A Princely sum: the cost of getting probate valuations wrong
Prince’s estate has generated controversy since his death with reports of long-running family disputes.
In the latest development it appears that the estate has fallen foul of the IRS as according to the US revenue authorities the executors have allegedly undervalued the estate by 50%. As a result the IRS allege that the estate owes another $32.4 million in unpaid tax and penalties due to undervaluation of Prince’s music publishing and recordings.
The figures involved may be very high but, that aside, all UK taxable estates run the risk of a similar run in with HMRC should assets not be declared or if they are incorrectly valued. Long gone are the days when probate valuations could be submitted which do not directly reflect the open market value of an asset. Properties, for example, should be valued according to the “Red Book”, a manual containing rules and best practice guidance for chartered surveyors carrying out asset valuations.
Some assets can be tricky to value: private company shares fall into this category as indeed does the value of a world famous singer’s back catalogue. If the estate has such assets it is essential that the executors instruct a specialist valuer who can negotiate with HMRC in due course should the Share Valuation Division challenge a valuation.
Every asset should be valued and declared down to arrears of State Pension and income tax repayments that might be due to the estate.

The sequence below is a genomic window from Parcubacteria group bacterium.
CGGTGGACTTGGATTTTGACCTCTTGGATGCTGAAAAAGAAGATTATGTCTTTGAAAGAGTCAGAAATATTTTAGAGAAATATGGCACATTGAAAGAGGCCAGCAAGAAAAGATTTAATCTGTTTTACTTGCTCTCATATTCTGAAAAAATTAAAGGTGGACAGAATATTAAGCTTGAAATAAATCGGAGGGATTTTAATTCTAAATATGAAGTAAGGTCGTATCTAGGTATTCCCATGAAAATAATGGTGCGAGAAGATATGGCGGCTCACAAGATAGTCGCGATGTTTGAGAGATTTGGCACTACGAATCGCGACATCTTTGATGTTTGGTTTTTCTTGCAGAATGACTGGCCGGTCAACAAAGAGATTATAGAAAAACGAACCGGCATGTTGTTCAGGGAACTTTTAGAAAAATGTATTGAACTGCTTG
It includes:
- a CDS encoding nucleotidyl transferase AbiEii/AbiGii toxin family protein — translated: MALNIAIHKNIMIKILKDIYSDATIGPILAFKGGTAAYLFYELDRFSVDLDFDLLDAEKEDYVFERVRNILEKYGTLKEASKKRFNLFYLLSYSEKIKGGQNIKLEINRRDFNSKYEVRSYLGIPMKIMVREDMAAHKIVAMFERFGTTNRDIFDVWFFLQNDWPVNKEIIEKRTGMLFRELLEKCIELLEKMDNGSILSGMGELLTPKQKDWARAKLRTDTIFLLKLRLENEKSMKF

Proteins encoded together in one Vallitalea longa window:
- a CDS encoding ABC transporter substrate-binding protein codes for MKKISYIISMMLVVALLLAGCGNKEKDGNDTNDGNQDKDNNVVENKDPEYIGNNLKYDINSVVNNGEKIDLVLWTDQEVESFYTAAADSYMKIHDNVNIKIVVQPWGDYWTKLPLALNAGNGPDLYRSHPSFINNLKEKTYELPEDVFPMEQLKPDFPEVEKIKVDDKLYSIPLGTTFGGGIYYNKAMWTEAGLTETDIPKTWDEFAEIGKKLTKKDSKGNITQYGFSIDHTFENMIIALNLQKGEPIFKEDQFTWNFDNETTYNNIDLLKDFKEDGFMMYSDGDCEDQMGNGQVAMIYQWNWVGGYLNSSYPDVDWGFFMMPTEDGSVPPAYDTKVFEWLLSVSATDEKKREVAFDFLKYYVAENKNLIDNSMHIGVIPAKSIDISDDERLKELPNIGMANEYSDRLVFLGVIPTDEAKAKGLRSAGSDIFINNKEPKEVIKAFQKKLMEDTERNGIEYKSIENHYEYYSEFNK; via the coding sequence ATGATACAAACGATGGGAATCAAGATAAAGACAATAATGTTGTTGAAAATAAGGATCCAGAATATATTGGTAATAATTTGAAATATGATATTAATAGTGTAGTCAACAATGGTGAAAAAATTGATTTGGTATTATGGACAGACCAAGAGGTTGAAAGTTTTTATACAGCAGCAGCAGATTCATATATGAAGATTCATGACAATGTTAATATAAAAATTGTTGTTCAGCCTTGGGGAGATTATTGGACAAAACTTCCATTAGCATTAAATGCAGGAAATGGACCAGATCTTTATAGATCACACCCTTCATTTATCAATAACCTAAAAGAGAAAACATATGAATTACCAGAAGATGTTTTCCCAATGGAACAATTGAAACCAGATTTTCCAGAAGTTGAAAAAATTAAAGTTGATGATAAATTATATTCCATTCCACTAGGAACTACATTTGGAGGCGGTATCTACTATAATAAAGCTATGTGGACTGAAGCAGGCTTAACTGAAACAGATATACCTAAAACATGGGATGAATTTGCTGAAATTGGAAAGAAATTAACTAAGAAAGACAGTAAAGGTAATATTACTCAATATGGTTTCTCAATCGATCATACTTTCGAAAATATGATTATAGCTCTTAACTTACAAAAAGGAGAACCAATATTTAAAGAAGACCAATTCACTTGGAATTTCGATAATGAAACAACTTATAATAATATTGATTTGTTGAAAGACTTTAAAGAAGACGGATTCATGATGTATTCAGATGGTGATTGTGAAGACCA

Getting the tax right
It is not only the assets in an estate that affect the amount of inheritance tax that is payable. If the deceased person gave away assets in the seven years before their death such gifts fail to reduce the tax payable on death and full details must be given to HMRC. Executors must take reasonable steps to find out whether gifts have been made, checking seven years of bank statements, for example, and making enquiries of the family and beneficiaries as to whether they are aware of gifts.
Tax calculations can also be affected by claiming reliefs and exemptions from inheritance tax so it is essential to ensure that none of these claims have been over-inflated. For example if the deceased was widowed steps should be taken to check the terms of their late spouse’s Will. This is to ascertain whether any of their inheritance tax nil rate band had been used on gifts under their Will to non-exempt beneficiaries (such as their children), as this will affect the amount of transferable nil rate claimable by the deceased and the tax due on their estate.
The forms submitted to HMRC detailing the estate’s assets, liabilities and tax due will be carefully examined and HMRC will make enquiries if they are concerned about any aspect. Executors should remember that they are personally liable up to the extent of the estate’s assets for any underpaid tax. The IRS are imposing a $6.4 million penalty on Prince’s estate for the alleged inaccuracies and HMRC have the same power to impose penalties here, which can be as much as 100% of the extra tax due.
The role of an executor can be an onerous one, but it can also be expensive, if great care is not taken to ensure that all is as correct as it can be.